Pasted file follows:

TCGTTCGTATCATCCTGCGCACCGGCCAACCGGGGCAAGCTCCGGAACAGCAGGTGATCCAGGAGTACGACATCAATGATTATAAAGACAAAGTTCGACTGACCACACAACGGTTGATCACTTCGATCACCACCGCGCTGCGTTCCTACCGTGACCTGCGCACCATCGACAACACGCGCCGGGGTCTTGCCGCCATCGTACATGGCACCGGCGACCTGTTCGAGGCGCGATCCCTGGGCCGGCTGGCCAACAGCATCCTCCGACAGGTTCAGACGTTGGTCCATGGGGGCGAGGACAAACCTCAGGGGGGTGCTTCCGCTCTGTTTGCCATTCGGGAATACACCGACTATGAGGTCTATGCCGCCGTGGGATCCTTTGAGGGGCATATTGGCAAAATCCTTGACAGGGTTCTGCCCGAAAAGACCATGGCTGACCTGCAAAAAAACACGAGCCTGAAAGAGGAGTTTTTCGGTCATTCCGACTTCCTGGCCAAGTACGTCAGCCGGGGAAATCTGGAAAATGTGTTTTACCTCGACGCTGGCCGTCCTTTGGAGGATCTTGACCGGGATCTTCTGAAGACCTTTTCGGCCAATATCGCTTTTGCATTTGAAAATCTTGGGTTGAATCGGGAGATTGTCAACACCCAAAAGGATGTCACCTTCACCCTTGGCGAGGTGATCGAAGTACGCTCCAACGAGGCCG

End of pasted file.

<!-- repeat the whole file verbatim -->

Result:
TCGTTCGTATCATCCTGCGCACCGGCCAACCGGGGCAAGCTCCGGAACAGCAGGTGATCCAGGAGTACGACATCAATGATTATAAAGACAAAGTTCGACTGACCACACAACGGTTGATCACTTCGATCACCACCGCGCTGCGTTCCTACCGTGACCTGCGCACCATCGACAACACGCGCCGGGGTCTTGCCGCCATCGTACATGGCACCGGCGACCTGTTCGAGGCGCGATCCCTGGGCCGGCTGGCCAACAGCATCCTCCGACAGGTTCAGACGTTGGTCCATGGGGGCGAGGACAAACCTCAGGGGGGTGCTTCCGCTCTGTTTGCCATTCGGGAATACACCGACTATGAGGTCTATGCCGCCGTGGGATCCTTTGAGGGGCATATTGGCAAAATCCTTGACAGGGTTCTGCCCGAAAAGACCATGGCTGACCTGCAAAAAAACACGAGCCTGAAAGAGGAGTTTTTCGGTCATTCCGACTTCCTGGCCAAGTACGTCAGCCGGGGAAATCTGGAAAATGTGTTTTACCTCGACGCTGGCCGTCCTTTGGAGGATCTTGACCGGGATCTTCTGAAGACCTTTTCGGCCAATATCGCTTTTGCATTTGAAAATCTTGGGTTGAATCGGGAGATTGTCAACACCCAAAAGGATGTCACCTTCACCCTTGGCGAGGTGATCGAAGTACGCTCCAACGAGGCCG